Regardless of whether or not the methodology of this study is precise (it’s difficult, perhaps, to measure “engagement”)—the findings are nevertheless interesting to consider. This Gallup research poll suggests that students become more disengaged in school the older they get. It might be easy to explain this drop in interest as a problem with the teenage brain. Teenagers have other things to be engaged with besides school--their hormones, relationships, etc...
It can’t be reduced to just this. There's so much more to this problem than a changing brain. The lack of engament is a symptom, not a diagnosis, and one that suggests something is failing.
And on a day when we commemorated both, Barack Obama, the first black president of the United States of America, was sworn into office for a second term. I’m not broadcasting this as breaking news. I’m not making a sweeping affirmative statement about Obama and his politics. I’m broadcasting it because the concurrency of these events and figures on yesterday’s Inauguration Day is too great to ignore.
Just the other day I posed this simple question to my friend’s son, an 11th grader in a wealthy school district: “What book are you reading in your English class?” He replied, quizzically, by asking me a question back: “What do you mean?”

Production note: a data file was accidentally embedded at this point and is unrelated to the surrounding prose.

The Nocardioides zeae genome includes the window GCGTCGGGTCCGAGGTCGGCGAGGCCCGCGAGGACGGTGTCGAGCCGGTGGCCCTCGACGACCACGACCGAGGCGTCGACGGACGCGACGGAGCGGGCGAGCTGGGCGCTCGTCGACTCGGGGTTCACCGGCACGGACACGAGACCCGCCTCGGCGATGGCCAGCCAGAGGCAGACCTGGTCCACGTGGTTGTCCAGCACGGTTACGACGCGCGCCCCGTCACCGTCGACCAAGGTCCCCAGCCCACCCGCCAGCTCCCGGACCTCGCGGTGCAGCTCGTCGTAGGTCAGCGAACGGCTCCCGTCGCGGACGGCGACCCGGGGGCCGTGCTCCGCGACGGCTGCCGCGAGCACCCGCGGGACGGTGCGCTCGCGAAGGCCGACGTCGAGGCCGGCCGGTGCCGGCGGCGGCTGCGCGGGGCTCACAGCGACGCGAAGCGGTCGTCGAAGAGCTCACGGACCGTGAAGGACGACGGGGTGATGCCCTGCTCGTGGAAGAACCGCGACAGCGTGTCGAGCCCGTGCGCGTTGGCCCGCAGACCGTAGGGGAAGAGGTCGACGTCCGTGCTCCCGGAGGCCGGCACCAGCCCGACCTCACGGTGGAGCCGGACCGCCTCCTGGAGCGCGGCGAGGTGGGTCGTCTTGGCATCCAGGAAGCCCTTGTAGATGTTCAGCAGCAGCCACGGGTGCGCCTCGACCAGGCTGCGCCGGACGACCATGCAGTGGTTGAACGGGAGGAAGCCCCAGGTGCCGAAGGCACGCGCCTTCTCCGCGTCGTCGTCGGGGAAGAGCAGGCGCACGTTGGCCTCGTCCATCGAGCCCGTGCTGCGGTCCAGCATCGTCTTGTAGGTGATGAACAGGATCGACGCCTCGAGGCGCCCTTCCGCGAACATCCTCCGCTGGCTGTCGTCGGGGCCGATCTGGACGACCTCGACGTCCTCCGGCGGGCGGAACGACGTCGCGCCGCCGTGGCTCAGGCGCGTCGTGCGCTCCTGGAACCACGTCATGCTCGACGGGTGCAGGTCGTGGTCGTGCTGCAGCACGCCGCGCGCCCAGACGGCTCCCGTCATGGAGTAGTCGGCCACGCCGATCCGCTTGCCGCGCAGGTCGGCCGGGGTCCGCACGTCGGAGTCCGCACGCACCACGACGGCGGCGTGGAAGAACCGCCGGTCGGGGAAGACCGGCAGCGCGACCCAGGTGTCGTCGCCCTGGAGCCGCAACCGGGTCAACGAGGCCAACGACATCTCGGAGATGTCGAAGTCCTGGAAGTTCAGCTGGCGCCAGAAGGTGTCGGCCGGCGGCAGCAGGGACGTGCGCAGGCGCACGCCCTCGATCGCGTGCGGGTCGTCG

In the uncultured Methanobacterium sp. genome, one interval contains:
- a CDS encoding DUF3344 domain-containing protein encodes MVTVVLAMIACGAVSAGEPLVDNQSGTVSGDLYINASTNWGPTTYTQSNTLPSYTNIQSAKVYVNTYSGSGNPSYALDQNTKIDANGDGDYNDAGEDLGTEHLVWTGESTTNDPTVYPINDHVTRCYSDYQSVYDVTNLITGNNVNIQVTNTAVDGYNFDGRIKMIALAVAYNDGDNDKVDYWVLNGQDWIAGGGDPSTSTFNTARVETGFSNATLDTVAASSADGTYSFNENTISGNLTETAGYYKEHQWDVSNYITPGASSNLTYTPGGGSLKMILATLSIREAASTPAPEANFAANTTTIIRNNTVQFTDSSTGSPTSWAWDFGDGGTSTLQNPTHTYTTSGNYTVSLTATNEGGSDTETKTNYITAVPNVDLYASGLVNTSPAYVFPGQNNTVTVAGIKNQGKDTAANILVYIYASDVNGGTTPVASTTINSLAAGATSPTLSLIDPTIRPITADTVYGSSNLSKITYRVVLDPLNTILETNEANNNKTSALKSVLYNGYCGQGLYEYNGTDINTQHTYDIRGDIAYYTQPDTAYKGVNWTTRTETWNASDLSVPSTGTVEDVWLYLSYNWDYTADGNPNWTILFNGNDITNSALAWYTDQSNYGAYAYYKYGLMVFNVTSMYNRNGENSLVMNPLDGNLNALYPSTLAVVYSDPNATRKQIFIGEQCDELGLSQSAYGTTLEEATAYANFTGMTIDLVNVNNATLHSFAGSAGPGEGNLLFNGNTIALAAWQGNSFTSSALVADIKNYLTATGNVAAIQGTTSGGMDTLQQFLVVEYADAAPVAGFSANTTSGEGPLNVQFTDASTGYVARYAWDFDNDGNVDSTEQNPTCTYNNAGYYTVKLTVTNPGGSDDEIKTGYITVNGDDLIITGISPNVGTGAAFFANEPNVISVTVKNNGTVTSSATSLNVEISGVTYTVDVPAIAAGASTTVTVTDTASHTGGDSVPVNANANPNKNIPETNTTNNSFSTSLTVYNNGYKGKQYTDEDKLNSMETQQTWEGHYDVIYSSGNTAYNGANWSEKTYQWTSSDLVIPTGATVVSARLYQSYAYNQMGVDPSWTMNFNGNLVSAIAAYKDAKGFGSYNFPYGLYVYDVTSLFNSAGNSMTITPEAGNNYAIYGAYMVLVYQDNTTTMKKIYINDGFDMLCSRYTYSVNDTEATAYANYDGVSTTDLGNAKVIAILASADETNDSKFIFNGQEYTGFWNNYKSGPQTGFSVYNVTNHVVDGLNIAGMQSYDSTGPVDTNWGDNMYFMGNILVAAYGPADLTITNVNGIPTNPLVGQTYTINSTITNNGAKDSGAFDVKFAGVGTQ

“What book are you reading,” I asked again.
“Like for fun? I don’t read for fun.”
School certainly isn’t the easiest place to learn the ol’ “Do Unto Others” golden rule. Much less is it a place to enact the “turn the other cheek” dictum. School is actually one of the hardest places for our children to practice acting morally or responsibly—in ways we all strive to act—or to receive positive outcomes that would further enhance those good actions.
In an effort to make bad behaviors feel “okay,” kids often pull others onto their side by encouraging them to pursue similar behaviors—whether it’s by pressuring friends to engage in drugs, or to cheat, or to bully other students. The transition from elementary school to middle school is an especially difficult one. This is when kids start to form personal identities and forming friends becomes a major focus. For that reason kids strive, first and foremost, to belong, even if belonging sometimes means doing unto others as you would never in your budding fragile little mind hope to have done unto you. Even (or especially), if an authority figure, like a teacher, tells you not to.